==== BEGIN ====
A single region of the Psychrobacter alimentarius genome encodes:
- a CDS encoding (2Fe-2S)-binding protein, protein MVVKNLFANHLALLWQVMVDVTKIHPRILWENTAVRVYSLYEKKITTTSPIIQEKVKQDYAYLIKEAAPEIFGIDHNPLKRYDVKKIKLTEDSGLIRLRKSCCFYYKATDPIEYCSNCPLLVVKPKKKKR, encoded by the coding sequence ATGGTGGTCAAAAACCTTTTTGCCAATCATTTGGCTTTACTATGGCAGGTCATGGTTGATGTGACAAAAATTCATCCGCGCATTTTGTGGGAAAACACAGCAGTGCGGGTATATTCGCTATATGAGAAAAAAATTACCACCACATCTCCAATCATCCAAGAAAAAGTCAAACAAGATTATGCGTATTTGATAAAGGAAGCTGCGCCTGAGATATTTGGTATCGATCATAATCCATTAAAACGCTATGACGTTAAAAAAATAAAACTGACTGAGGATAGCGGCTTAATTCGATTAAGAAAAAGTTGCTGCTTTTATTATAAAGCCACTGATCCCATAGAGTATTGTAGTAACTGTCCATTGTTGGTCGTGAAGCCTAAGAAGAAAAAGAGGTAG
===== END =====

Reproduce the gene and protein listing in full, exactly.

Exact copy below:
A single region of the Psychrobacter alimentarius genome encodes:
- a CDS encoding (2Fe-2S)-binding protein, protein MVVKNLFANHLALLWQVMVDVTKIHPRILWENTAVRVYSLYEKKITTTSPIIQEKVKQDYAYLIKEAAPEIFGIDHNPLKRYDVKKIKLTEDSGLIRLRKSCCFYYKATDPIEYCSNCPLLVVKPKKKKR, encoded by the coding sequence ATGGTGGTCAAAAACCTTTTTGCCAATCATTTGGCTTTACTATGGCAGGTCATGGTTGATGTGACAAAAATTCATCCGCGCATTTTGTGGGAAAACACAGCAGTGCGGGTATATTCGCTATATGAGAAAAAAATTACCACCACATCTCCAATCATCCAAGAAAAAGTCAAACAAGATTATGCGTATTTGATAAAGGAAGCTGCGCCTGAGATATTTGGTATCGATCATAATCCATTAAAACGCTATGACGTTAAAAAAATAAAACTGACTGAGGATAGCGGCTTAATTCGATTAAGAAAAAGTTGCTGCTTTTATTATAAAGCCACTGATCCCATAGAGTATTGTAGTAACTGTCCATTGTTGGTCGTGAAGCCTAAGAAGAAAAAGAGGTAG